Skip to main content

Review: The Chevalier, by Cynthia Harrod-Eagles

#7: 1689-1718: Covers the Glorious Revolution; the Act of Union; the 1715 Rebellion

In 1689, Annunciata Morland goes into exile with James II. Her sons Karellie and Maurice go to Italy, while back at home at Morland Place, her grandson, Matt, is the family patriarch, marrying the cruel and heartless India Neville. It’s a marriage from which nothing good can come. The story covers nearly 30 years, up through the Scottish rebellion in 1715, with James Stuart the “Pretender,” or “Chevalier”—depending on which side you’re on.

Finally, the Morland Dynasty series makes it through the 17th century and into the 18th. The 17th century isn’t a particular favorite, and the character of Annunciata Morland isn’t a particularly appealing one, so I’m sort of glad that her story is mostly over. And even when she was in her fifties and sixties, she was still running around like a much younger woman. Matt’s also not really a favorite character, since he allows India to push him around most of the time and displays none of the strength that previous Morlands have. So this, the seventh book in the series, isn’t a particular favorite, but I still like how Cynthia Harrod-Eagles brings historical events to life. I’m interested to move on to The Maiden, book 8, which opens on the eve of the South Sea Bubble.


Teresa said…
I thought this one was pretty good, but not terrific. However, The Maiden is my favorite in the series so far (followed by the Oak Apple).
They get continually better as you go! I've read them all and am grateful that her current characters take up so many books because they are wonderful. The author obviously loves the later characters, too, the last book takes place over a single year.

Suko said…
Well-written post. Your blog is quite interesting and I'd like to add you to my blogroll.

Popular posts from this blog

Review: Forever Amber, by Kathleen Winsor

Pages: 972 Originally published: 1944 My edition: 2000 (Chicago Review Press) How I acquired my copy:, 2004

Forever Amber takes place in the 1660s, immediately follwing Charles II's ("the Merry Monarch") return of the Stuarts to the English throne. The book features Amber St. Claire, a young woman who starts out as a sixteen-year-old country girl, naieve to the workings of the world. She immediately meets Bruce Carlton, a dashing young Cavalier, with whom she has a passionate love affair in choppy intervals throughout the book. They have two children together, but Bruce won't marry her for the reason he tells his friend Lord Almsbury: that Amber just isn't the kind of woman one marries.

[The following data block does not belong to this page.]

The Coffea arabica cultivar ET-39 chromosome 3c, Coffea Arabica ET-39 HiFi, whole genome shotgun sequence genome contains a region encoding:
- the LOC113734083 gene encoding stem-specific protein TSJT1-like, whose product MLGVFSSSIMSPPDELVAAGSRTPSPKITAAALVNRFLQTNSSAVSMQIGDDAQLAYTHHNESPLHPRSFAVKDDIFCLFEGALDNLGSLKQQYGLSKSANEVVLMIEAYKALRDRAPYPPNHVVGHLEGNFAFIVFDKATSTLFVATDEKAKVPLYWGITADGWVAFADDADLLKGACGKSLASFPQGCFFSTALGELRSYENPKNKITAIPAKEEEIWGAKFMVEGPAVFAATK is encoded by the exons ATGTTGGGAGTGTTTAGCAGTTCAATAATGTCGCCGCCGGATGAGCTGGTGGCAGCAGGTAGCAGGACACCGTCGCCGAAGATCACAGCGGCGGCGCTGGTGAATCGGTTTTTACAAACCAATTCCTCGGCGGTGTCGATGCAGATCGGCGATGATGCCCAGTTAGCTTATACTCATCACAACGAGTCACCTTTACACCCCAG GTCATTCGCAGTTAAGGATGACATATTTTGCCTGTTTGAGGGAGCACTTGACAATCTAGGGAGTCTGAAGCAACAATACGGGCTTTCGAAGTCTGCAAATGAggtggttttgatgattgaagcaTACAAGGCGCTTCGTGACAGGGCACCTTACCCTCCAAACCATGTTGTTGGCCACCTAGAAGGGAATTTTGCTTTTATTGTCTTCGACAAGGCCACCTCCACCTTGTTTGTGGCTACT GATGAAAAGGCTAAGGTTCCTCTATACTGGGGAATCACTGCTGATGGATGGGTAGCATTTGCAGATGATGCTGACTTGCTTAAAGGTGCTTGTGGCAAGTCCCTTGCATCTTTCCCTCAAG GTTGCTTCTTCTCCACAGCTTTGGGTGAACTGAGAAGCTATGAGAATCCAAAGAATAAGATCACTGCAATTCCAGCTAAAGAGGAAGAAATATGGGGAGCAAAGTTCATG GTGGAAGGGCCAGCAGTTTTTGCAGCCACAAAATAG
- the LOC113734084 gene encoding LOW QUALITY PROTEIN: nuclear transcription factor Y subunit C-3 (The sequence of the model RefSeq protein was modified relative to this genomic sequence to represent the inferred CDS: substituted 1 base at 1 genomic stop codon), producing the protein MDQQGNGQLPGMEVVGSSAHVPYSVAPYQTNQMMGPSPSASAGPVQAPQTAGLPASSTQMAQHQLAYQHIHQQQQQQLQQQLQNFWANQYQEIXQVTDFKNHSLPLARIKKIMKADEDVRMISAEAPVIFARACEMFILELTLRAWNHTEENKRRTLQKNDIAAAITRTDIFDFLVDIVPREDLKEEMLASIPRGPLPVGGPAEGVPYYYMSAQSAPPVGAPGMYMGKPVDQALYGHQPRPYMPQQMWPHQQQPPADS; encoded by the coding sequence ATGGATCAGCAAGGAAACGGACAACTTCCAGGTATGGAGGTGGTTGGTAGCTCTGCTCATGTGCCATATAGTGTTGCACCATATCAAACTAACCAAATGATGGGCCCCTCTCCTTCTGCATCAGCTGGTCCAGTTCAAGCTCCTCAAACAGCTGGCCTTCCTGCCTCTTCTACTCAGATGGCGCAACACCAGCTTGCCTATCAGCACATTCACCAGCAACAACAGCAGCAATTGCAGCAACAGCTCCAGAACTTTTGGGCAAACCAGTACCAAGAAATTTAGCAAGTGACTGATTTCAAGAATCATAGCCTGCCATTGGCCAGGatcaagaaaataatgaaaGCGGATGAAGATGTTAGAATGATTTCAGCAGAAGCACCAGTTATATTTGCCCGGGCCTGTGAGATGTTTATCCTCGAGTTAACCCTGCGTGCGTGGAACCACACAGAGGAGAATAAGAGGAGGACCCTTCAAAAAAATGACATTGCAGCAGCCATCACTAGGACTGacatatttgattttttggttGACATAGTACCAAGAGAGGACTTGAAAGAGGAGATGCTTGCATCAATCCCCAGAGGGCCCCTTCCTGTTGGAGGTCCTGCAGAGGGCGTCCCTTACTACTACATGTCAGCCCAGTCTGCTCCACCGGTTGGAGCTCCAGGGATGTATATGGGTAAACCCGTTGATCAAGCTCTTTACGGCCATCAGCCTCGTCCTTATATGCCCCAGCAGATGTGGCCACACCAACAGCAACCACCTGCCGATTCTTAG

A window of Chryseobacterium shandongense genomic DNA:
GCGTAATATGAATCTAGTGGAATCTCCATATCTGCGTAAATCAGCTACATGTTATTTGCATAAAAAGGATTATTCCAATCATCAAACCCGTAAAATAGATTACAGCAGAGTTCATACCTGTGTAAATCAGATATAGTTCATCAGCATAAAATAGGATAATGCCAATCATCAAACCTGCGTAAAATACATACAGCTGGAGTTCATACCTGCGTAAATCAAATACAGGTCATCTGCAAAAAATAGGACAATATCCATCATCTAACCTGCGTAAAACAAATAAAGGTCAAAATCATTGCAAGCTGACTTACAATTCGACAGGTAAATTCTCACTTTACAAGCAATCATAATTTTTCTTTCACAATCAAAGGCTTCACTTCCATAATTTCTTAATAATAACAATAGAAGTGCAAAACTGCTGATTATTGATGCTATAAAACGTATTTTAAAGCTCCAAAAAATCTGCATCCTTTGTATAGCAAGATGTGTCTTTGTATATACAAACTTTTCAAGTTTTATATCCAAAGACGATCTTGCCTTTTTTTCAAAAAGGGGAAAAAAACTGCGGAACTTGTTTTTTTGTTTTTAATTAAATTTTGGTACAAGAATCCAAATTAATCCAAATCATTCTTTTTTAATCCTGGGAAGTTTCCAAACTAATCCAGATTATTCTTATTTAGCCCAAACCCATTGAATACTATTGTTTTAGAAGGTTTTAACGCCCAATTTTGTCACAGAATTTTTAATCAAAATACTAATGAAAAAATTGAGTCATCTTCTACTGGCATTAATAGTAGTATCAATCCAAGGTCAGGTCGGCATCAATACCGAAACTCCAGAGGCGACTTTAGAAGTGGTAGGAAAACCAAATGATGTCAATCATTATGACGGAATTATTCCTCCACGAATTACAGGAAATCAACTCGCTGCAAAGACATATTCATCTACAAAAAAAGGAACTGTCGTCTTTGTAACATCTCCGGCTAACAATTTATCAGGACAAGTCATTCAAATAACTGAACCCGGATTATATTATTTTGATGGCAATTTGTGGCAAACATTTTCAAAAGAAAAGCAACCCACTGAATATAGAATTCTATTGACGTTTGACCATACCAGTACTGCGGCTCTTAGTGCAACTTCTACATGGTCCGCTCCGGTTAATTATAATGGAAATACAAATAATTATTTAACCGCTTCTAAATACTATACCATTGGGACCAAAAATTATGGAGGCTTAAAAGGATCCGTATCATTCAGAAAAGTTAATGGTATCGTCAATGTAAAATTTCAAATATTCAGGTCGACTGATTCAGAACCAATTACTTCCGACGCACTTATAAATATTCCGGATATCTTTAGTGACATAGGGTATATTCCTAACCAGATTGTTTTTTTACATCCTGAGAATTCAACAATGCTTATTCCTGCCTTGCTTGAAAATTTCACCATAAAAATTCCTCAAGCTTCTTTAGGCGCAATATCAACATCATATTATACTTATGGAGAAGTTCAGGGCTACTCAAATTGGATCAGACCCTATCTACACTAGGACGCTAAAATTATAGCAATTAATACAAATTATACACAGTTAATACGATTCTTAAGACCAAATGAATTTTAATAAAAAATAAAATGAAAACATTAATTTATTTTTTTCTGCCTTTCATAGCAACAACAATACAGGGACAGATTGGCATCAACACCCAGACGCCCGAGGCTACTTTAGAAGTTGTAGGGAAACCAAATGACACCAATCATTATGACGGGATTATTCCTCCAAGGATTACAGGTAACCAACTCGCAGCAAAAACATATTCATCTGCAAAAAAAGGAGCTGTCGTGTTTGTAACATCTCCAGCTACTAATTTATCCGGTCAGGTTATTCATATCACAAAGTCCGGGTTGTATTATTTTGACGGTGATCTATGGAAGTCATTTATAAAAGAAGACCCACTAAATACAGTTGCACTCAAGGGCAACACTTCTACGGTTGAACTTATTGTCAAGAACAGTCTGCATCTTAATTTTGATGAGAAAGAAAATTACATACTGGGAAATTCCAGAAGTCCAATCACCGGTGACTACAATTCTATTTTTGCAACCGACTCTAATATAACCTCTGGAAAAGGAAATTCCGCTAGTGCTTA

Upon following Bruce to London, he goes to Virginia, leaving her to fend for herself. What follows is a series of affairs and four marriages, with Bruce coming back from America now and then. Amber's marriages are imprudent: her first husband is a gambler, her second is…

Review: Jane Austen's Letters, ed. by Deirdre Le Faye

Pages: 667 Original date of publication: 2011 My copy: 2011 (Oxford University Press) Why I decided to read: How I acquired my copy:, April 2013
This is a compilation of many of Jane Austen’s letters, most of them sent to her sister Cassandra between 1796 and 1817, the year of her death. Although many of Austen’s letters were destroyed by her sister in order to preserve the family reputation, the collection contains over 160 letters in which Austen gives her sister details about her life in Chawton—as well as giving us a tantalizing glimpse of what was going through her mind as she was writing her novels (especially the novel that was to become Pride and Prejudice, First Impressions). There are other letters here, too, giving advice to her niece and professional correspondence to publishers—as well as a couple of letters that were written by Cassandra Austen after Jane’s death.
To the sisters, the letters acted in the way that phone calls do today; Austen’s news is all about pe…

2015 Reading

1. The Vanishing Witch, by Karen Maitland
2. Pride and Prejudice, by Jane Austen
3. Texts From Jane Eyre, by Mallory Ortberg
4. Brighton Rock, by Graham Green
5. Brat Farrar, by Josephine Tey
6. Eat, Pray, Love, by Elizabeth Gilbert
7. Anna Karenina, by Leo Tolstoy
8. A Movable Feast, by Ernest Hemingway
9. A Room of One's Own, by Virginia Woolf
10. Other Voices, Other Rooms, by Truman Capote
11. Maggie-Now, by Betty Smith

1. Middlemarch, by George Eliot
2. To Kill a Mockingbird, by Harper Lee
3. Nerdy, Shy, and Socially Inappropriate, by Cynthia Lee
4. Music For Chameleons, by Truman Capote
5. Peyton Place, by Grace Metalious
6. Unrequited, by Lisa Phillips
7. Brideshead Revisited, by Evelyn Waugh
8. A Lost Lady, by Willa Cather

1. Persuasion, by Jane Austen
2. Love With a Chance of Drowning, by Torre DeRoche
3. One Hundred Years of Solitude, by Gabriel Garcia Marquez
4. Miss Buncle's Book, by DE Stevenson
5. One Hundred Years of Solitude, by Gabriel Garc…